Chelsea v Norwich City - Premier League Photo by Clive Rose/Getty Images

Kurt Zouma might have doubled the lead just minutes later when he flicked Willian's free-kick off the crossbar, but he barely had time to rue the missed opportunity before he contributed to Norwich's only serious chance at the other end of the pitch. A botched clearance left Nemanja Matic flailing in Brady's wake, and if not for Asmir Begovic's flying save we might all be in a far worse mood right now.

Other than that chance, however, Chelsea had the visitors right where they wanted them, and looked far more likely to make it 2-0 than concede what would have been a horrifying equaliser. Matic, of all people, nearly made the points safe after a mazy run somehow broke the entire Norwich line. The finish wasn't nearly as good, allowing Ruddy to claw behind for a corner and ensuring we'd get at least a marginally nervy finish.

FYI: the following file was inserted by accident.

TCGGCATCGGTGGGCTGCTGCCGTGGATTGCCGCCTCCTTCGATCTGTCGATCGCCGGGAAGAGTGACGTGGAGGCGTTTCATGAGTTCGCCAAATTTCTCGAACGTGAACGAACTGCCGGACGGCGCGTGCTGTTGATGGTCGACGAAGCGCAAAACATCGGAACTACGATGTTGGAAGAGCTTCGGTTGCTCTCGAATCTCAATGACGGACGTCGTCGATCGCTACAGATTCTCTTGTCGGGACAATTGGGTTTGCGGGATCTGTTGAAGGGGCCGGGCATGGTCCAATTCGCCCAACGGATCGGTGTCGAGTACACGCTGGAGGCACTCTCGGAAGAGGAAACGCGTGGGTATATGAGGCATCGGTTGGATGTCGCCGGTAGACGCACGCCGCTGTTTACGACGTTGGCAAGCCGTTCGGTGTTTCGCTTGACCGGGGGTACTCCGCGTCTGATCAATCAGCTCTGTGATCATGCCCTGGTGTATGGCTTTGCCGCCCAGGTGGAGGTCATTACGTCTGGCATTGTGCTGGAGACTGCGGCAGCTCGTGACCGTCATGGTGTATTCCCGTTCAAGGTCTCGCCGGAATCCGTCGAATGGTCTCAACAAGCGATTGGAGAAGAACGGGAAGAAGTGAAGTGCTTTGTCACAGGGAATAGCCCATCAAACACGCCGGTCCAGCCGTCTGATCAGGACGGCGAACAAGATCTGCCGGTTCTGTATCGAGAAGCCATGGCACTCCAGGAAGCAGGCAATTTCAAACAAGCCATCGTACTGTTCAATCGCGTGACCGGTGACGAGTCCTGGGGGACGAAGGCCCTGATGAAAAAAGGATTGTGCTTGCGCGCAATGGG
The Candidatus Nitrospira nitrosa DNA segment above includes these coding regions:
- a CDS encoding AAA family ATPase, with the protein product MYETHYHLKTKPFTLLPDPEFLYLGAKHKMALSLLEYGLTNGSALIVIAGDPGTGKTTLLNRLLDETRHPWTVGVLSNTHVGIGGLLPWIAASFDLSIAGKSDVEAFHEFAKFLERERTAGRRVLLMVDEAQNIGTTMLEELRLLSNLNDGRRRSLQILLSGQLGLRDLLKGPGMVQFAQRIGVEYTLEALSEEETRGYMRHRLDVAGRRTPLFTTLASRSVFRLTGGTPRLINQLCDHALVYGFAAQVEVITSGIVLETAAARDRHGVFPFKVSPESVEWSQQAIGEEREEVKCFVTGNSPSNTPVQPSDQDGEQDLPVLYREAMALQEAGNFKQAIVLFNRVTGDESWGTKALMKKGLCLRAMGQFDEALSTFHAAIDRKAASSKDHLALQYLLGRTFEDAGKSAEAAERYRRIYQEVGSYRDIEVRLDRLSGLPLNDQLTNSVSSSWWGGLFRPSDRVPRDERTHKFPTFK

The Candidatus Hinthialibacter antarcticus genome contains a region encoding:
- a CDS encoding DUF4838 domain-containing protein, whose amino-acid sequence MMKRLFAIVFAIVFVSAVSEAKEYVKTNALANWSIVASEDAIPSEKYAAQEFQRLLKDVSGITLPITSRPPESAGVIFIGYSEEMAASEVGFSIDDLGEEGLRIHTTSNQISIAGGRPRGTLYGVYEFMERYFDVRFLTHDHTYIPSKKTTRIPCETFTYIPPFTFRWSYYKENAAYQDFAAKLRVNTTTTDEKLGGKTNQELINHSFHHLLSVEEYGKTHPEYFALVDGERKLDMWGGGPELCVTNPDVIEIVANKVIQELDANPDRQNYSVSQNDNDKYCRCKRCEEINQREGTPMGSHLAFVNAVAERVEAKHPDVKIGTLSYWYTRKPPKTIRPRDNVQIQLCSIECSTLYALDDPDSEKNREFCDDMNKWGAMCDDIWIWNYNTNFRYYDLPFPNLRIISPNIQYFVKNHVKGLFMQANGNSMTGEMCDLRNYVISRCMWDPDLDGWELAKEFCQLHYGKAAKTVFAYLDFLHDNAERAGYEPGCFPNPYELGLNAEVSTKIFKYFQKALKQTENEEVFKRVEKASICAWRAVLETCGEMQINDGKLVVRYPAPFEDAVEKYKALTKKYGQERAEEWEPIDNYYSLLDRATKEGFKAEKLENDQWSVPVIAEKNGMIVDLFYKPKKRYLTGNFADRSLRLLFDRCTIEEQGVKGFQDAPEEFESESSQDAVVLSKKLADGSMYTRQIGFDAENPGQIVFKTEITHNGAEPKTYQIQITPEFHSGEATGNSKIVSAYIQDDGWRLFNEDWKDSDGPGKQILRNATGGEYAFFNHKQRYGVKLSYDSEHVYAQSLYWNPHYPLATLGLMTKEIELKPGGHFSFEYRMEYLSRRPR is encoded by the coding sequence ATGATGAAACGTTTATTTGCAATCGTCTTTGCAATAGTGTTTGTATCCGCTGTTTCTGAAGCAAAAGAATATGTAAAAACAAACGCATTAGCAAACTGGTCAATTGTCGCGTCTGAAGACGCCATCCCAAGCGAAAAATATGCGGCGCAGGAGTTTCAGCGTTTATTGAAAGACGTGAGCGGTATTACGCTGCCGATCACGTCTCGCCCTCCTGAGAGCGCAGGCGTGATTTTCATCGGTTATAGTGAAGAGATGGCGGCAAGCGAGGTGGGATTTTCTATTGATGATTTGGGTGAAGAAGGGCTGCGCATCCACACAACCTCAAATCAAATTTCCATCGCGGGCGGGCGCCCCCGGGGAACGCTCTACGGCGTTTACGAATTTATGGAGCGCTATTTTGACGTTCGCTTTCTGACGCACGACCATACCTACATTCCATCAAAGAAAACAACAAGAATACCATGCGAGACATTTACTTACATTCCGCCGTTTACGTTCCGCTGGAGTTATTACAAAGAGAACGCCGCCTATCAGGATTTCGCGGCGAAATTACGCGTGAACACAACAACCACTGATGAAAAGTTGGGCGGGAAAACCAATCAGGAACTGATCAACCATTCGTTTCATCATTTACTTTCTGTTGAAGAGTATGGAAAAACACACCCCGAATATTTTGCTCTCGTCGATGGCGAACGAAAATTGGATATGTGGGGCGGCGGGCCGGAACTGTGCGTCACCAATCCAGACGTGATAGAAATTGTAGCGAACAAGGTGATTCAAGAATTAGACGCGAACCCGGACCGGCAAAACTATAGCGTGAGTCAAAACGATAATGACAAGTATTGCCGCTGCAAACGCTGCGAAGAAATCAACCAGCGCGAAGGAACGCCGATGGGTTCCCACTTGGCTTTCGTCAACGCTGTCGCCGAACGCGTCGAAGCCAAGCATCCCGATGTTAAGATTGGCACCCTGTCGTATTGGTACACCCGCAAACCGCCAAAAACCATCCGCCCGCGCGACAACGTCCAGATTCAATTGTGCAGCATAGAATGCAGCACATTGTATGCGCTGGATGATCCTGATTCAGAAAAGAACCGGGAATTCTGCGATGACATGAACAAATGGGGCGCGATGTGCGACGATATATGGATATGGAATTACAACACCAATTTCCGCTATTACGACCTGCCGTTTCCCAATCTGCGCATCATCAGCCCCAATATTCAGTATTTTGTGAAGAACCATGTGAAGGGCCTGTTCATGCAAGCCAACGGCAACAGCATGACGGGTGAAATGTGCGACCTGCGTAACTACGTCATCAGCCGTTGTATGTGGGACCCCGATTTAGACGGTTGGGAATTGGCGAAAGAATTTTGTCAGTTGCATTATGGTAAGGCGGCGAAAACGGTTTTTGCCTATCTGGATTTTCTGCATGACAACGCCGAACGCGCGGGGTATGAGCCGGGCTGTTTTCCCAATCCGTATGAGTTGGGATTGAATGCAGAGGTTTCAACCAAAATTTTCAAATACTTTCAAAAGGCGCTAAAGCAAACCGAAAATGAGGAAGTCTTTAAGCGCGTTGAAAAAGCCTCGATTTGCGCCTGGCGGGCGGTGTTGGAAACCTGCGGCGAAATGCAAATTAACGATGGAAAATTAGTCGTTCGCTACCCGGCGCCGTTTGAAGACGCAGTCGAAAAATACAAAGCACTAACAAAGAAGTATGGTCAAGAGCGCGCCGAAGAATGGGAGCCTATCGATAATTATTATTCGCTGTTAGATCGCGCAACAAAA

Ramires, Cesar Azpilicueta and Oscar all made appearances as the match ground to a halt. By this point the Canaries were throwing everything forward and forcing the Blues to defend a bit, but for all their late position they never looked especially threatening. A couple of late dashes for the corner flag were enough to kill off the four minutes of stoppage time, leaving Chelsea with their first win in four. Nobody can deny it was deserved.

Fourteen points in 13 games is not a good return by any means, and the Blues have a big mountain to climb before we get to where we need to be. But the performances are improving and the results are starting to come. If we'll recover, we'll do so one step at a time, and this was a very nice step. Onwards and upwards.